“Investment into UK technology start-ups reached a 10-year high in the first half of 2012, with nearly £600m put into early-stage businesses. This level of funding exceeds the last boom year, 2008, when some £550m was invested in tech companies in the first half – and is already three-quarters of the total funding committed last year – according to figures released Wednesday by Ascendant, the corporate finance advisory company.

Ascendant says the total for this year is likely to be between £900m and £1bn. “There is a lot of money going in to companies,” said Stuart McKnight, managing director of Ascendant. “We have not seen a boom year like this since 2008.” Much of the money is going to internet, mobile and digital media companies, as well as new cleantech businesses.”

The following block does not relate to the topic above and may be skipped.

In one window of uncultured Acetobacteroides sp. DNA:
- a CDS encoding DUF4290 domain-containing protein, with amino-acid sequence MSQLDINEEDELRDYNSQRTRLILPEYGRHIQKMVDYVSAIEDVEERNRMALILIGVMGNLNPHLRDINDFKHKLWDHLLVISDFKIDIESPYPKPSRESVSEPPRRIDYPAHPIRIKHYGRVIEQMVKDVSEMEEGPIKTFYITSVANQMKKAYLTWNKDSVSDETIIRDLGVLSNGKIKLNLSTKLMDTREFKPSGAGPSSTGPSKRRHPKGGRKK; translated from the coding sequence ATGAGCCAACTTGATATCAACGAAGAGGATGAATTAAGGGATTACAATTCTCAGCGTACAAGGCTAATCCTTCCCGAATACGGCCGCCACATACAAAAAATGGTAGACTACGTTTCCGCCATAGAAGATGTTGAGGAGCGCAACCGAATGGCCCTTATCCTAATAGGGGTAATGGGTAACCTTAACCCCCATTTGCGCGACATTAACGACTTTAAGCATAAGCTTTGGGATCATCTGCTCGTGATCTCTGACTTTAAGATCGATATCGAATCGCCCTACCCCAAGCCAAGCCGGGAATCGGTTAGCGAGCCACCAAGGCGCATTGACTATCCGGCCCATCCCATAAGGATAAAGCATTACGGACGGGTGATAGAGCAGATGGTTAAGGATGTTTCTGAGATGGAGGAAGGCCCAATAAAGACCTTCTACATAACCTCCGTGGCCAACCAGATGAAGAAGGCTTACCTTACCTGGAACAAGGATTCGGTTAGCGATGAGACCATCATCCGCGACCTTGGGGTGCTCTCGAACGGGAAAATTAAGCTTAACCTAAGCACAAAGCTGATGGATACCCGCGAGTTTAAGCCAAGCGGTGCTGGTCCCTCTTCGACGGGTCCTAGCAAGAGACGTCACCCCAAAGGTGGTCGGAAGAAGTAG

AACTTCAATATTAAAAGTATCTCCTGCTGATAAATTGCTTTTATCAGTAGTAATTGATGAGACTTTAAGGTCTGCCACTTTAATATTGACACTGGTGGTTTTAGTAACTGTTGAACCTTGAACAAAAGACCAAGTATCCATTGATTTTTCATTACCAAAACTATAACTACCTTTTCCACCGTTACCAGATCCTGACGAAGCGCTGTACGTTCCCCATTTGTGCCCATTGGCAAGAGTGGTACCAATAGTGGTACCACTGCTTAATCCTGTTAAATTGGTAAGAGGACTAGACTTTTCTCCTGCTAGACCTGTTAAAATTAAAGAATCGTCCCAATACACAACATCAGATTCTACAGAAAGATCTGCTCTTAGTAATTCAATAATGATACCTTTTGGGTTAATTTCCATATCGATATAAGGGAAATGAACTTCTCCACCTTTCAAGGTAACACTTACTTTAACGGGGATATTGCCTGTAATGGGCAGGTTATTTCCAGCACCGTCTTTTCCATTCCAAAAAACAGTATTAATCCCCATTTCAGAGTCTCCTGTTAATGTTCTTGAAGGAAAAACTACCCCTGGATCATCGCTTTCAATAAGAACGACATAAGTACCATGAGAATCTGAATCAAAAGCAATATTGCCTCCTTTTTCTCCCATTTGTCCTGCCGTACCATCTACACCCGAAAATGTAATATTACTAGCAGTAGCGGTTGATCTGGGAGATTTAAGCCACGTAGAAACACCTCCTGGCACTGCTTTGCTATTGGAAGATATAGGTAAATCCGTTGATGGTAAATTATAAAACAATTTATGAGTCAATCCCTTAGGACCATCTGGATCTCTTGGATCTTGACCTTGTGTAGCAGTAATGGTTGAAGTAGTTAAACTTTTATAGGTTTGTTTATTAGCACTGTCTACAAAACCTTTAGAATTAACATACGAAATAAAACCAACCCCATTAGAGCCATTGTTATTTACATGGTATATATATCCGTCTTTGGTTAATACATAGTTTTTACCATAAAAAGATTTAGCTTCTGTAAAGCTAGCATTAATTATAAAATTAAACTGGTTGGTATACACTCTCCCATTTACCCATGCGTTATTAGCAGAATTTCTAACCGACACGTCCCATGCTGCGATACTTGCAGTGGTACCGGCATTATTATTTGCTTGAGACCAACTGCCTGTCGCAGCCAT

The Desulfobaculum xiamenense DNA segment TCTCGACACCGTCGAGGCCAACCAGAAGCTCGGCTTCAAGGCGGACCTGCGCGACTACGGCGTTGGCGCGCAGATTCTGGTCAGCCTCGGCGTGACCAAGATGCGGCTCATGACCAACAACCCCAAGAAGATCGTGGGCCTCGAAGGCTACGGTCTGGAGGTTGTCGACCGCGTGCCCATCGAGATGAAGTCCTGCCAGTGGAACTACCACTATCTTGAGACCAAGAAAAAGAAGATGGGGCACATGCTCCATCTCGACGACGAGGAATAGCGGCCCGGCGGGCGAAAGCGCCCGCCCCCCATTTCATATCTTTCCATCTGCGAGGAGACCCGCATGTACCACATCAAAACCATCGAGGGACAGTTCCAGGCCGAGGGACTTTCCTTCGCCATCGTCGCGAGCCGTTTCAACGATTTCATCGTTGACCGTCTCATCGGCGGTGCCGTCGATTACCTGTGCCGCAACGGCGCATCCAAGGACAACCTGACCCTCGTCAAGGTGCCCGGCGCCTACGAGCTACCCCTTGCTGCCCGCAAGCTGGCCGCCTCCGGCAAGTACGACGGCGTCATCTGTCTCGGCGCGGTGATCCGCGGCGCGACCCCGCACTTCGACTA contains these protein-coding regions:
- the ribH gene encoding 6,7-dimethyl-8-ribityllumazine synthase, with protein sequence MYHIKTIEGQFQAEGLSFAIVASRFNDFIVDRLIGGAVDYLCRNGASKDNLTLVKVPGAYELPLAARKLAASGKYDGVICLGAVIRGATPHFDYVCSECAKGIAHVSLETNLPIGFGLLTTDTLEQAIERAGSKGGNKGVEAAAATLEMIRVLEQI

Source: “Investment in UK tech at 10-year high” from Maija Palmer at the Financial Times

Following on from my post about UK Competitiveness, excellent indicators from the technology sector on new investment. Let’s hope this translates into some world-class enterprises that grow, employ and stay rooted in the UK ecosystem.

In Support of Vacations

“I also learned about the importance of vacations from observing others on our team. The intensity of demand had begun to wear them down, too, and it showed up in a collective tendency to be more emotionally reactive — shorter and sharper — and more willing to settle for an easy solution rather than do the hard work necessary to get the best result.”

As we return from the summer vacations, a great article, “More Vacation is the Secret Sauce” from the HBR Blog from Tony Schwartz in support of maintaining one’s energy levels by using the time off wisely. And more to the point, what happens when you don’t. We’ve all felt it, and we’ve all recognized it in others. Mandatory 2 weeks vacation a year should be government policy.

The Kinect Gesture